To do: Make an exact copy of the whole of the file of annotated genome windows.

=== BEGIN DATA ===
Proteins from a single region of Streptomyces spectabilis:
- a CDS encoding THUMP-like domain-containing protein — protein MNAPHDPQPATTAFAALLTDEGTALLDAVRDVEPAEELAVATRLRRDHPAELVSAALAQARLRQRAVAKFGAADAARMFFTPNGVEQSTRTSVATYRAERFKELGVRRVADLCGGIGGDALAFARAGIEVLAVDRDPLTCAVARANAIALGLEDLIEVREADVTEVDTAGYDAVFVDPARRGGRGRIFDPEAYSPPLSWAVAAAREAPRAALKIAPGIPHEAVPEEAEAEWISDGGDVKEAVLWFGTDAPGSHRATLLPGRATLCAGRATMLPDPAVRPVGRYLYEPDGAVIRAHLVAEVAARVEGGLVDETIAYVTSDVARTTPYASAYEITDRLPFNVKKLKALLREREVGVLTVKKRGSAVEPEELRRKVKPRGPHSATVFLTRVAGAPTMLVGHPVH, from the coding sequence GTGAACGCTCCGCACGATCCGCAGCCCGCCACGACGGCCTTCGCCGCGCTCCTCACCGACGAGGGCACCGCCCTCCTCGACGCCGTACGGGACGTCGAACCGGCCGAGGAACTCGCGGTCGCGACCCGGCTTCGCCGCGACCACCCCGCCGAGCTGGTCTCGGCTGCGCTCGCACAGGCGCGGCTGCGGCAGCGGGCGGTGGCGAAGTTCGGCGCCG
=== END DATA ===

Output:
Proteins from a single region of Streptomyces spectabilis:
- a CDS encoding THUMP-like domain-containing protein — protein MNAPHDPQPATTAFAALLTDEGTALLDAVRDVEPAEELAVATRLRRDHPAELVSAALAQARLRQRAVAKFGAADAARMFFTPNGVEQSTRTSVATYRAERFKELGVRRVADLCGGIGGDALAFARAGIEVLAVDRDPLTCAVARANAIALGLEDLIEVREADVTEVDTAGYDAVFVDPARRGGRGRIFDPEAYSPPLSWAVAAAREAPRAALKIAPGIPHEAVPEEAEAEWISDGGDVKEAVLWFGTDAPGSHRATLLPGRATLCAGRATMLPDPAVRPVGRYLYEPDGAVIRAHLVAEVAARVEGGLVDETIAYVTSDVARTTPYASAYEITDRLPFNVKKLKALLREREVGVLTVKKRGSAVEPEELRRKVKPRGPHSATVFLTRVAGAPTMLVGHPVH, from the coding sequence GTGAACGCTCCGCACGATCCGCAGCCCGCCACGACGGCCTTCGCCGCGCTCCTCACCGACGAGGGCACCGCCCTCCTCGACGCCGTACGGGACGTCGAACCGGCCGAGGAACTCGCGGTCGCGACCCGGCTTCGCCGCGACCACCCCGCCGAGCTGGTCTCGGCTGCGCTCGCACAGGCGCGGCTGCGGCAGCGGGCGGTGGCGAAGTTCGGCGCCG